CMO Perspectives: Asim Zaheer, CMO, Hitachi Vantara
By: Rob O'Regan | 09/27/2018
Driving demand means leveraging technology and data to understand the buyer journey across all touchpoints. And doing it quickly.
Agility is a defining characteristic of today’s B2B marketing organization. Asim Zaheer, CMO of Hitachi Vantara, certainly understands the importance of agility in the rapidly shifting digital marketing landscape.
“The ability to be nimble and adapt quickly are characteristics we’re looking for in all aspects of our organization,” Zaheer said in a recent interview. “Disruptions come when you least expect them. You have to be able to adjust – bring new solutions to market faster, launch campaigns quickly, target a new audience quickly – which makes agility important.”
Hitachi Vantara was established in September 2017 from the combination of three Hitachi businesses: Hitachi Data Systems, Hitachi Insight Group, and Pentaho. For much of the past year, Zaheer’s team has focused on establishing a presence for the new brand. Now the focus shifts to driving demand, with an emphasis on penetrating new accounts, expanding market share, and entering new regions or new industries.
Data, not surprisingly, is guiding the journey. Hitachi’s products and solutions are designed to help customers get more value from their data – a perspective that Hitachi has applied internally to drive its own business.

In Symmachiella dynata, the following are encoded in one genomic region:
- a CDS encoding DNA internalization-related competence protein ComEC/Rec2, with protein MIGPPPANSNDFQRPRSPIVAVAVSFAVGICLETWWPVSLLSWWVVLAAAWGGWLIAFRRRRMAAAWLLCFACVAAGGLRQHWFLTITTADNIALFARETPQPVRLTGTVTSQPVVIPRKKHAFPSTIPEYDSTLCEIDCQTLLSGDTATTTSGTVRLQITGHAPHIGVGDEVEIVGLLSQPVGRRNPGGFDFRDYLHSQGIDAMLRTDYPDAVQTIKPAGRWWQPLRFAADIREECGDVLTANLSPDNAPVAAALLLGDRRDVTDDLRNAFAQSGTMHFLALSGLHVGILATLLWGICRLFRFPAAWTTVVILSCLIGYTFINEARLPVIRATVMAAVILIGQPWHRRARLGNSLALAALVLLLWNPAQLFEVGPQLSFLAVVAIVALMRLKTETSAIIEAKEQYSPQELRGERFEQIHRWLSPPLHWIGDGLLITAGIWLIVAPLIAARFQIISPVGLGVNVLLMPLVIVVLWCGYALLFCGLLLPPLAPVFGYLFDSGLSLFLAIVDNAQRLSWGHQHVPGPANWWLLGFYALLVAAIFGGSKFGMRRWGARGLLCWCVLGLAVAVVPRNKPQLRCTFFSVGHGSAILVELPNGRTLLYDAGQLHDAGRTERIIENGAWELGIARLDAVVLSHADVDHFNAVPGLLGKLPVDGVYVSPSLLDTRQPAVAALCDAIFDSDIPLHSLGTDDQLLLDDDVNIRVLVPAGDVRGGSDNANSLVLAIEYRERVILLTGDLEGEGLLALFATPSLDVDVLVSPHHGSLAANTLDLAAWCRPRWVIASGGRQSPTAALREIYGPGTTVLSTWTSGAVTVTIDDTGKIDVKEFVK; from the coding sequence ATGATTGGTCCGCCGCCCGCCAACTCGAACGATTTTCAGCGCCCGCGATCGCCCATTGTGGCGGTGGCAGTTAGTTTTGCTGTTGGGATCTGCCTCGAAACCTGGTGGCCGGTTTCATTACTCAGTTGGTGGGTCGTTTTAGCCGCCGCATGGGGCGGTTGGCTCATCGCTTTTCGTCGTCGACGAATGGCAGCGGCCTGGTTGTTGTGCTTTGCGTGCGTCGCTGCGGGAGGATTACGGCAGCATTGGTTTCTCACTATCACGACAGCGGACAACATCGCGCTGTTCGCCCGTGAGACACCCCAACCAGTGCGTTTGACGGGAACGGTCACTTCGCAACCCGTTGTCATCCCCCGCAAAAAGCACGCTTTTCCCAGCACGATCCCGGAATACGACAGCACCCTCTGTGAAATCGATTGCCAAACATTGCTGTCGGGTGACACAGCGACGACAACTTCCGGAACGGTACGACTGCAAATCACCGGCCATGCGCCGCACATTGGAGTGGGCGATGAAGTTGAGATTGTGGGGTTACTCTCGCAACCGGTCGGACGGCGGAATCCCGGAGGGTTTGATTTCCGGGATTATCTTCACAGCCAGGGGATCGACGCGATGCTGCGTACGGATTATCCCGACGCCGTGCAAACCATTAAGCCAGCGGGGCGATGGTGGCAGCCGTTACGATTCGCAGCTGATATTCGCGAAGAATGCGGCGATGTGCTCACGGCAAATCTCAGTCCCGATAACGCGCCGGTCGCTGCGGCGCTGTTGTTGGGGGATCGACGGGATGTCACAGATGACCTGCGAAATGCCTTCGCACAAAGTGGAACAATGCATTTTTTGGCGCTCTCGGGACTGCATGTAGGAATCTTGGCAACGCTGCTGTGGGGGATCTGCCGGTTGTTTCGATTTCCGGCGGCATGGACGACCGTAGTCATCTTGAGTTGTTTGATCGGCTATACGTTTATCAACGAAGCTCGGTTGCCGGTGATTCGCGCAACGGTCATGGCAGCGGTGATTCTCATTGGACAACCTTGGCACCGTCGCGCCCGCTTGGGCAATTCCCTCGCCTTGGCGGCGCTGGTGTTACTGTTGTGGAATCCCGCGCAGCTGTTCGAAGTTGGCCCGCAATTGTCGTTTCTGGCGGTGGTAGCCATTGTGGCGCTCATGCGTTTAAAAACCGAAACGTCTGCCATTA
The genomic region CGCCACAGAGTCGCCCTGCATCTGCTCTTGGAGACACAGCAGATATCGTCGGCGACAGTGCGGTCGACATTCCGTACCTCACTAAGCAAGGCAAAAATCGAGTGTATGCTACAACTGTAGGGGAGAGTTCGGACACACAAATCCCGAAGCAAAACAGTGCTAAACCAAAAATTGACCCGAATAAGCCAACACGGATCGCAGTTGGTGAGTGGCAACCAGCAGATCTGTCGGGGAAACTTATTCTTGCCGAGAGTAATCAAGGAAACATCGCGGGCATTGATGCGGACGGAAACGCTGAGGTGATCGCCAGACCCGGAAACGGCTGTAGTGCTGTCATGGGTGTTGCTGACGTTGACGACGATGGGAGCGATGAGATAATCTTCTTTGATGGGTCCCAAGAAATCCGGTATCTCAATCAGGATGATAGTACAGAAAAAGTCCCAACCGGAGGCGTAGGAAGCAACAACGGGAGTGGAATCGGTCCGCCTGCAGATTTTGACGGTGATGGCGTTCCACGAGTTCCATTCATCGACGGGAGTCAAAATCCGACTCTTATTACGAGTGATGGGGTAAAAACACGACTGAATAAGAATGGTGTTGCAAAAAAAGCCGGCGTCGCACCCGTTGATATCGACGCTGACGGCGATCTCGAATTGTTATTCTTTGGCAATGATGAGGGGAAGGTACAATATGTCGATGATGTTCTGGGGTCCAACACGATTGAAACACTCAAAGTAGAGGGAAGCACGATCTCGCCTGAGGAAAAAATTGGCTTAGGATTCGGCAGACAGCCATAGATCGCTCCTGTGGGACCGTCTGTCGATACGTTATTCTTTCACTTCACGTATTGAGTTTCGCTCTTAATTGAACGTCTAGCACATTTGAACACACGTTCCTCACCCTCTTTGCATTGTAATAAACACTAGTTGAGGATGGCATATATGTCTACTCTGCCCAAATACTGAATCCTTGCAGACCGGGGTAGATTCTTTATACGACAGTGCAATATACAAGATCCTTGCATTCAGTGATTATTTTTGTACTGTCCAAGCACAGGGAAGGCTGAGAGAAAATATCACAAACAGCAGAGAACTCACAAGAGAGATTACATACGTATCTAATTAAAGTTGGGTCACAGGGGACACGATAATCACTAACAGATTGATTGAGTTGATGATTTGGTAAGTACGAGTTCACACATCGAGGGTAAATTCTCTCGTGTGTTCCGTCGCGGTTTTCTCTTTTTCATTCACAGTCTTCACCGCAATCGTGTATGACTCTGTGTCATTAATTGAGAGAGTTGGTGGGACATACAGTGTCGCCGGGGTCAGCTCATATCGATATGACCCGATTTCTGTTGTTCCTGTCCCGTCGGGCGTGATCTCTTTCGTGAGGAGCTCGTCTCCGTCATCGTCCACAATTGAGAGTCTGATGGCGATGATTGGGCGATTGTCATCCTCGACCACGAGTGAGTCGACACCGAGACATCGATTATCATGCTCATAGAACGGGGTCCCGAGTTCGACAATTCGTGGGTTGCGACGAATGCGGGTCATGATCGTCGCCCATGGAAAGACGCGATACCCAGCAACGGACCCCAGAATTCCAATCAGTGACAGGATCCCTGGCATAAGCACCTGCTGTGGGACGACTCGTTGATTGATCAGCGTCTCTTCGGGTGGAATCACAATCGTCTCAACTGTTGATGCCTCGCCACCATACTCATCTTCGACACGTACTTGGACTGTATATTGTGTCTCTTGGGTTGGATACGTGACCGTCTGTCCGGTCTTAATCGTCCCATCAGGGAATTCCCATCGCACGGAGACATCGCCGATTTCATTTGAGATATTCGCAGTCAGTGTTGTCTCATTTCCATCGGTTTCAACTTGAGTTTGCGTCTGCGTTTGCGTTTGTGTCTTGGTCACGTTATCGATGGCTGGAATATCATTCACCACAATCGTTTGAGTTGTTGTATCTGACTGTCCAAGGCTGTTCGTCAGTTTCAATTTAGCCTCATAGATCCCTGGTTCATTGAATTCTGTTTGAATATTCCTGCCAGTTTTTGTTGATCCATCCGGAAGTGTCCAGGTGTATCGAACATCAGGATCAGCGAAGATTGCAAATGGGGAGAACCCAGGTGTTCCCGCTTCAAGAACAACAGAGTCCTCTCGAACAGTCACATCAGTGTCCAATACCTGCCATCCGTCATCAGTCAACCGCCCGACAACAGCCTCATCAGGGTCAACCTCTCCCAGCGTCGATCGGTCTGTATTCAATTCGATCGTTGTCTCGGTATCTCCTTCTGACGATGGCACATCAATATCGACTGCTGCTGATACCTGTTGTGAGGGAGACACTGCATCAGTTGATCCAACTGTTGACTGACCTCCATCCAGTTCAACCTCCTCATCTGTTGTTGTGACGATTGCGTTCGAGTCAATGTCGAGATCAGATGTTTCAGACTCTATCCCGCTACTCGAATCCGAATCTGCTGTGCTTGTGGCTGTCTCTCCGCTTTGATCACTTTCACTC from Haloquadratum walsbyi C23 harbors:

“As a large, distributed, multibillion-dollar enterprise, we’re going through the same business transformations as our customers,” he says. “We’re instituting a lot of the technology we talk to our customers about to look for our own insights.”
The marketing team worked closely with IT – Zaheer views Hitachi Vantara CIO Renée McKaskle as a business partner – to build an analytics model to examine buying patterns and behaviors across different market and customer segments.
“We study who’s involved in purchases, where the budget lies, how long is the sales cycle, what content types resonate,” Zaheer says. A better understanding of who influences technology purchases allows the marketing team to tailor its messaging to different buyers.
“We’re making our content much more relevant to you based on your role,” he says. “We’ll always have industry-oriented content or regionally oriented content, but now we’re adding persona-based content.”
On a broader level, the goal is to create a frictionless experience for customers. The company recently created a new customer experience function that crosses sales, marketing, customer service, and product development; its charter is to analyze data across every touchpoint – digital and physical – to improve the overall customer experience.
Bringing digital and physical worlds together creates new challenges for evolving the marketing mix and measuring results.
“It’s no longer adequate for marketers to understand their particular area of expertise,” Zaheer says. “They have to understand the integrated marketing mix and how each element affects a customer’s perception of your solutions.”
Measuring success requires the right blend of technology, people, and process. “The ability to track what occurs in a cycle from beginning to end and whether it leads to business is a very detailed process that requires a lot of diligence,” Zaheer says.
And, as noted earlier, success also requires an agile mindset and approach.
“Be nimble and act quickly,” Zaheer advises. “Surround yourself with a team that has those skills, and you can effectively do anything.”